For businesses and non-profit organizations, this iconic quote from the 1989 film Field of Dreams conjures images of customers or donors flocking towards you intent on giving you money.
“They won’t know why,” says the movie, but it implies that customers will simply gravitate to you because of this accomplishment. Whether that goal is launching a new website, starting a new marketing campaign, or rebranding, customers should be flocking to you. Shouldn’t they?
There are plenty of questions as to why this iconic misnomer fails, but we’re going to settle for three.
- How do consumers know you’ve built something?
- Why make the community come to you? You should be there with the community.
- Did good data help you build it or are you “trusting your gut”?
How Do Customers Know You’ve Built Something?
Short of Silicon Valley secret startups or VC-backed apps designed to disrupt, the whole idea of a business doing anything in “stealth mode” or in secret is a bit ridiculous. Even when the project is complete, do you want to start at square one? Nope.
Let’s use the example for a new e-commerce website. You’ve spent the better part of six months (likely more) on design and development. Tens of thousands of dollars. All the testing. All the organizing. You’re in the theater, the curtain rises, your investment is live and center stage. Except there is one problem—no one is in the audience. No one knew to come.
Here are some tips on raising awareness in your community about your project, in this case, your new website.
- Share the story of the new website; why you are building it, what features were needed, etc.
- Use your existing website to announce the new one with blog updates and graphics.
- Send special invites out via email blast — maybe even give them an incentive for first purchases.
- Share blog posts, design screen shots, and other new features on social media.
Where Is the Community? Build It There.
What makes the “they will come” portion of the quote even more difficult is the fact that your business or organization’s community is already located somewhere.
In the movie, you see a line of headlights stretching to the horizon. Flocking towards the field, drawn by some unknown force.
Don’t expect your community to flock to you. Go to them.
From injection molded motion transfer parts and stainless steel tank trailers to posh waterfront resorts and vacation destinations — your industry or organization has an interested community.
Does your community congregate at trade shows? Is there a popular trade magazine either in print or online? Does LinkedIn have a group discussion? Does the community use popular #Hashtags?
The point is, make sure you go to your community. Don’t try to make them come to you.
Did Good Data or Your “Gut” Decide?
If you build it. Then they will come. This is a classic IFTTT statement. While IFTTT (IF This Then That) is primarily a coding concept, the same principle applies to marketing logic.
The age of guessing is done. The dangers of habitual marketing with a mindset of, “This is how we’ve always done it,” are well documented.
Simply choosing a marketing scheme based on your “gut” or your intuition is the equivalent of marketing blindfolded.
Facebook and other social media channels support detailed reporting. Email distribution platforms deliver critical open and click-thru rates.
Current marketers should be swimming in data.
Being awash in data also means you need to separate the signal from the noise. Understand the data and use it to formulate actionable business intelligence. Outline your Key Performance Indicators (KPIs) and understand what data from each tells you.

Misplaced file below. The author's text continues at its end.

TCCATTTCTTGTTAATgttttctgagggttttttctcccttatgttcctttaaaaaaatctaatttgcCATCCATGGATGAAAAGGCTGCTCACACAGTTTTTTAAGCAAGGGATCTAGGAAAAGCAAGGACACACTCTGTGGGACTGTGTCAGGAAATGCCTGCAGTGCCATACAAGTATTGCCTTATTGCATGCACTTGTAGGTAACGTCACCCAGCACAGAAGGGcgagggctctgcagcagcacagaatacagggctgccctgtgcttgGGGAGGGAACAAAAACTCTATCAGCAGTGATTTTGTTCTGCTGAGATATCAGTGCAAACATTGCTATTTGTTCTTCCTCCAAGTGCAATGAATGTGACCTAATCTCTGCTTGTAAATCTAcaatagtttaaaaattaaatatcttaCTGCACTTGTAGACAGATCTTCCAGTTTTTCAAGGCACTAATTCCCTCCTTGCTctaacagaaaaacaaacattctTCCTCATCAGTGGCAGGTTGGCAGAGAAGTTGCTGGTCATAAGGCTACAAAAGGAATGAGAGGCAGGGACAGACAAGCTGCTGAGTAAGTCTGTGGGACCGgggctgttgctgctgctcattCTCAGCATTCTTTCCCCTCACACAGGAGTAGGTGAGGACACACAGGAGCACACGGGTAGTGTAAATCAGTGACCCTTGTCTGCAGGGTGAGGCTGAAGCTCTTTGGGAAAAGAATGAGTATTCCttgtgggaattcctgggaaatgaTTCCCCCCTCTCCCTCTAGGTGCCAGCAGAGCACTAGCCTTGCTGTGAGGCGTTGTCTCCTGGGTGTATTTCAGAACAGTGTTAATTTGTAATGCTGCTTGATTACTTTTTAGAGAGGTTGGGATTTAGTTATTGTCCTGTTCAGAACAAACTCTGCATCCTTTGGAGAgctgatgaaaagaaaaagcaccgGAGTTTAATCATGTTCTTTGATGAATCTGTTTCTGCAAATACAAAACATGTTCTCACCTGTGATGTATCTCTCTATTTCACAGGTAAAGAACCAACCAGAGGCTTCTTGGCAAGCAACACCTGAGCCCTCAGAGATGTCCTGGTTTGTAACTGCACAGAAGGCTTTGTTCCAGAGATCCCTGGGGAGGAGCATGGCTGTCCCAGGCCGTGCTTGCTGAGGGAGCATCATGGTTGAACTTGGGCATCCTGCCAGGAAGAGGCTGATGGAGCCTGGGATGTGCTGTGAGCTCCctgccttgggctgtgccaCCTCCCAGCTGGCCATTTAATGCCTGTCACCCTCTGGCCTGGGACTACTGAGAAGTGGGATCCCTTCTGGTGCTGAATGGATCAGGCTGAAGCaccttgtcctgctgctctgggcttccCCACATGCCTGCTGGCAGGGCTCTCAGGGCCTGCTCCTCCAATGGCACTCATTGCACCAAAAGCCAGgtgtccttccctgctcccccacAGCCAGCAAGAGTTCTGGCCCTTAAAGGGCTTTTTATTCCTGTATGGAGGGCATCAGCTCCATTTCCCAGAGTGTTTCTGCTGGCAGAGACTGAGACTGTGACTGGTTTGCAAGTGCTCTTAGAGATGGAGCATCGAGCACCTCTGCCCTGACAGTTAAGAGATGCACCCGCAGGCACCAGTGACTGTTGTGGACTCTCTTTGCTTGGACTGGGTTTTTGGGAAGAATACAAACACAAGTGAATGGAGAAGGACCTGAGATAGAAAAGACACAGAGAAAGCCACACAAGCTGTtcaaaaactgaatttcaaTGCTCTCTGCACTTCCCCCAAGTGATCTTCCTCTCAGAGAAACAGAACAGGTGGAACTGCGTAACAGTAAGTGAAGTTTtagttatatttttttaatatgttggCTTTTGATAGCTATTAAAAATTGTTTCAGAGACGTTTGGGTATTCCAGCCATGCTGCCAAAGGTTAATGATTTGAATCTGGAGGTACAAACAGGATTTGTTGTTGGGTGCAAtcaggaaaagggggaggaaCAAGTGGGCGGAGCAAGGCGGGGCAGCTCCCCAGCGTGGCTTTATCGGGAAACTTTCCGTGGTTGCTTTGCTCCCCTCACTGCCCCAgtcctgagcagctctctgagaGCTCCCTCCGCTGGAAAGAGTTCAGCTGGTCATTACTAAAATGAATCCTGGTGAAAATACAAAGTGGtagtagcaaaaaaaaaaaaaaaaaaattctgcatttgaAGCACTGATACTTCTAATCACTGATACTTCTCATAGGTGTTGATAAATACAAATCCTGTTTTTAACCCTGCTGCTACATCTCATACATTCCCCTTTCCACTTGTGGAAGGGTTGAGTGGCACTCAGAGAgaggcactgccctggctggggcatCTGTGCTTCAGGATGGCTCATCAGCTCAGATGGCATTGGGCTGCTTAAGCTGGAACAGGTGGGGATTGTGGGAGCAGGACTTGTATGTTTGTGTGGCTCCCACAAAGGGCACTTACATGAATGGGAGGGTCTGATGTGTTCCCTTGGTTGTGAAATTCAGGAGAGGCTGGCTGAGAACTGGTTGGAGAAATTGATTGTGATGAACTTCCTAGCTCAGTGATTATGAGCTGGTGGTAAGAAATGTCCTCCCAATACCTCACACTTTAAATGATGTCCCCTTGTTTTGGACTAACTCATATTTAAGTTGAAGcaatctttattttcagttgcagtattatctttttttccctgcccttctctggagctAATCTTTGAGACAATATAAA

When the time comes to make a marketing decision, the decision needs to be backed by data and not “gut” feelings.
Conclusion: My Community Showed Me What to Build. Data Showed Me How.
If you build it, they will come. The phrase sounds great, but like most marketing ideas it represents the tip of the iceberg.
If your business or organization is about to “build it,” let’s talk about some ideas on how to gather community insight and evaluate predictive data.
Engage Your Community
Regardless of your industry, there is a community of people interested in talking about it. From trade shows, community groups, or online forums, find out where they’re talking and join the conversation.
- Ask the influencers. While sounding overly simple, identifying your industry’s online community leaders to get insight or feedback can be a huge help.
- For broader input, don’t be afraid to create a survey. Exchange opinions for something of value. Coffee gift cards, product samples, or other branded rewards can go a long way.
- Get social. From asking your Facebook community to open questions in a LinkedIn Group, social media is meant for sharing. Encourage your community to share their insights.
There is a mountain of data available. Tap into it. However, be smart about the weight you assign each data point and assign a goal each metric is meant to measure.
- Learn to love data. Dive into your Google Analytics, create and evaluate funnels, find the beauty of Search Console, and always compare apples to apples.
- Trust, but Verify. Google is great, but not the only provider of data. Use other evaluation tools to like Piwik or Kissmetrics. Other great data sources are Pingdom and W3Counter.
- Visualize Your Data. One of the most helpful insights to online behavior is tracking. We recommend services like Mouseflow or Hotjar to get a highly visual insight into your user experience. Click maps, experience sampling, and surveying all help to give a crisper image.
By staying connected to your community, listening to your customers, and remaining in tune with your data you won’t say: If you build it, they will come. You’ll say: Our community is looking for it, they’re already there.